Modern Africa is relatively unfree compared to other regions of the world with regards to media. While there are some exceptions, most of the countries in the continent do not provide a stable atmosphere for free media. This is mainly due to the complete change of the region ushered in by intense colonialism in the 19th and 20th centuries.
Colonialism completely modified the region as we knew it. Independent villages, communities, and empires were operating successfully before European intervention. European colonialism and the fall of it led for arbitrary national borders to be formed, ones that do not accurately divide the nationalities of the people in the region. These incorrect national divides led to massive conflict within most of the newly formed nations. With intense conflict comes the need for stricter governments, and thus, intense media restriction to prevent coups, revolts, or rebellions.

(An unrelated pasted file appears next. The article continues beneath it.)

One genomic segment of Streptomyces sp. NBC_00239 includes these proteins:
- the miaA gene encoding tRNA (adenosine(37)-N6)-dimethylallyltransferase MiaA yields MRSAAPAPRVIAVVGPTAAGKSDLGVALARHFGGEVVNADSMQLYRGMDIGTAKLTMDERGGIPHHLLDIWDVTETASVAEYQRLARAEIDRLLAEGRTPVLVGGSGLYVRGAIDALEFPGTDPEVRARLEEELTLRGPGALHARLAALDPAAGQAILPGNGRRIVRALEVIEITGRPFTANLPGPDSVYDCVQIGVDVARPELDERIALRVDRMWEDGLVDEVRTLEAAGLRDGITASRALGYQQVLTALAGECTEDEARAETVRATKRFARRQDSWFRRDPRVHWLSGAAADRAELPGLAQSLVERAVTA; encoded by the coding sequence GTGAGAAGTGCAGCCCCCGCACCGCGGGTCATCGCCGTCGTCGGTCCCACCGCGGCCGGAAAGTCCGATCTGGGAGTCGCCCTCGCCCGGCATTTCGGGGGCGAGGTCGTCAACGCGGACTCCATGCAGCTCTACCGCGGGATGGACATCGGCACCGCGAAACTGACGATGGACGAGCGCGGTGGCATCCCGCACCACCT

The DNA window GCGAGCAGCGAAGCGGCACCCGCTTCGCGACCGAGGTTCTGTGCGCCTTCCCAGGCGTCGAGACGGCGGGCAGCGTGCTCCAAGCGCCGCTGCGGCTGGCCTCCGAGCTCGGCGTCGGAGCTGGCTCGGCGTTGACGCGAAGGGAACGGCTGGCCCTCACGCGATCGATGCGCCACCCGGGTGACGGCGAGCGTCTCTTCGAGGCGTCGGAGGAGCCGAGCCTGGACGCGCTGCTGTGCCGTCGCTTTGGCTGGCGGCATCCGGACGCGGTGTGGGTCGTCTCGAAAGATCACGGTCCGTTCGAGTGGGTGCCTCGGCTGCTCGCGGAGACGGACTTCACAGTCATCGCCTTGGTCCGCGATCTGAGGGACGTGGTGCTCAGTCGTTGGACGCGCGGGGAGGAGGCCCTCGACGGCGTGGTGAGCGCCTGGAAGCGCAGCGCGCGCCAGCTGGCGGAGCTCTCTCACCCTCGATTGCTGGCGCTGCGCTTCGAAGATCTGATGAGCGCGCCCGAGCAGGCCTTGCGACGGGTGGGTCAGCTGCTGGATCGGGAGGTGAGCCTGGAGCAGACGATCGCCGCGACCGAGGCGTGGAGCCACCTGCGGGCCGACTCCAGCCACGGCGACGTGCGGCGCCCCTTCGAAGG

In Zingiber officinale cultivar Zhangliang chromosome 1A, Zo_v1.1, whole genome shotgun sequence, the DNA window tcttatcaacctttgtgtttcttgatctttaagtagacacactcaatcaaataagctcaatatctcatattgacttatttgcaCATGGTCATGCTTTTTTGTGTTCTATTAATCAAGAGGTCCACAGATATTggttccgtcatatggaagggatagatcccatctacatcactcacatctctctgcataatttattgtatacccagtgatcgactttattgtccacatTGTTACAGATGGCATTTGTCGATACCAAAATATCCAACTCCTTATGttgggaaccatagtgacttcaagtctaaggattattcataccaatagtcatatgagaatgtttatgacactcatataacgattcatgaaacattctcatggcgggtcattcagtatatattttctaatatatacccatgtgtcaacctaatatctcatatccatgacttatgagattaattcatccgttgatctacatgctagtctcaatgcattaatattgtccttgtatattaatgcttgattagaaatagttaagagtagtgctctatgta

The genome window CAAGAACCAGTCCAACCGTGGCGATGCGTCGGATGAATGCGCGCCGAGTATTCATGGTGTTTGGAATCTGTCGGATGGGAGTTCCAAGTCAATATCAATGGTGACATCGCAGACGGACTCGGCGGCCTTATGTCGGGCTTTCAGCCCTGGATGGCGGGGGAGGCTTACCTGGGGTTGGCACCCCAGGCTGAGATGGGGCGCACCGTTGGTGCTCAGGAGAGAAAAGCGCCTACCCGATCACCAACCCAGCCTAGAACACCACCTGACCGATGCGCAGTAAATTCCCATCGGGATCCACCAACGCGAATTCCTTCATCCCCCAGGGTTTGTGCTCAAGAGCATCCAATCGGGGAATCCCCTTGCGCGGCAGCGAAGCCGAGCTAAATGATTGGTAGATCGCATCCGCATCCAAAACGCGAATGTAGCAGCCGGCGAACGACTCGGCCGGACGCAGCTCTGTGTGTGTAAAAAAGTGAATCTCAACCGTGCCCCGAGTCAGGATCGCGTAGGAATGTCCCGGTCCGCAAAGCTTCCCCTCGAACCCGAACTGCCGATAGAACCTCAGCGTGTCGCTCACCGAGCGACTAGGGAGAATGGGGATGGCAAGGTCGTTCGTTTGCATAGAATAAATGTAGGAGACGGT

The situation in the region has worsened due to modern economic globalization. International conglomerate companies often come to Africa to drain resources and provide little in return. This leads to the collapse and impoverishment of certain areas in Africa, thus leading to unstable governmental regimes and restricted media systems.
Evidently, the toxicity of the sheer amount of conflict in Africa provides a hostile environment for free media. While there are some advancements being made due to the internet and smart phones, the region is still very far from true press freedom. Its rocky past has definitely shaped its media of today.